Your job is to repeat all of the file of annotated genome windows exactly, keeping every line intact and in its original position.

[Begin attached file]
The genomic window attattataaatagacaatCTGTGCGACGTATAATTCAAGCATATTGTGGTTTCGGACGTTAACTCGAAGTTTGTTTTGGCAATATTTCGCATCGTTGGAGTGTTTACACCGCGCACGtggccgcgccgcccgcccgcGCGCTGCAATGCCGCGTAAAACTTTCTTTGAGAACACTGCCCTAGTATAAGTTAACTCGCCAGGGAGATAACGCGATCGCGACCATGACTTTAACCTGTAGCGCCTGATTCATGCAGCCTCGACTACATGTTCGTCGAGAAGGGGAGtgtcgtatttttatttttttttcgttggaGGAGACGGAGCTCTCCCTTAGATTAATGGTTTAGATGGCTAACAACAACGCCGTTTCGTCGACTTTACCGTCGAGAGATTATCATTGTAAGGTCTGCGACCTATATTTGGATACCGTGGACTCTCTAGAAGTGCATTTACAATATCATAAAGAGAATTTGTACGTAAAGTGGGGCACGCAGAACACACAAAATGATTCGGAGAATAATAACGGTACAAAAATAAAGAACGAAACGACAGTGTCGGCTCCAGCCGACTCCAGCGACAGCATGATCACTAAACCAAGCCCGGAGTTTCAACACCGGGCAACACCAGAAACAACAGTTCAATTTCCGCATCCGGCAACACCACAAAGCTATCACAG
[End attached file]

The genomic window attattataaatagacaatCTGTGCGACGTATAATTCAAGCATATTGTGGTTTCGGACGTTAACTCGAAGTTTGTTTTGGCAATATTTCGCATCGTTGGAGTGTTTACACCGCGCACGtggccgcgccgcccgcccgcGCGCTGCAATGCCGCGTAAAACTTTCTTTGAGAACACTGCCCTAGTATAAGTTAACTCGCCAGGGAGATAACGCGATCGCGACCATGACTTTAACCTGTAGCGCCTGATTCATGCAGCCTCGACTACATGTTCGTCGAGAAGGGGAGtgtcgtatttttatttttttttcgttggaGGAGACGGAGCTCTCCCTTAGATTAATGGTTTAGATGGCTAACAACAACGCCGTTTCGTCGACTTTACCGTCGAGAGATTATCATTGTAAGGTCTGCGACCTATATTTGGATACCGTGGACTCTCTAGAAGTGCATTTACAATATCATAAAGAGAATTTGTACGTAAAGTGGGGCACGCAGAACACACAAAATGATTCGGAGAATAATAACGGTACAAAAATAAAGAACGAAACGACAGTGTCGGCTCCAGCCGACTCCAGCGACAGCATGATCACTAAACCAAGCCCGGAGTTTCAACACCGGGCAACACCAGAAACAACAGTTCAATTTCCGCATCCGGCAACACCACAAAGCTATCACAG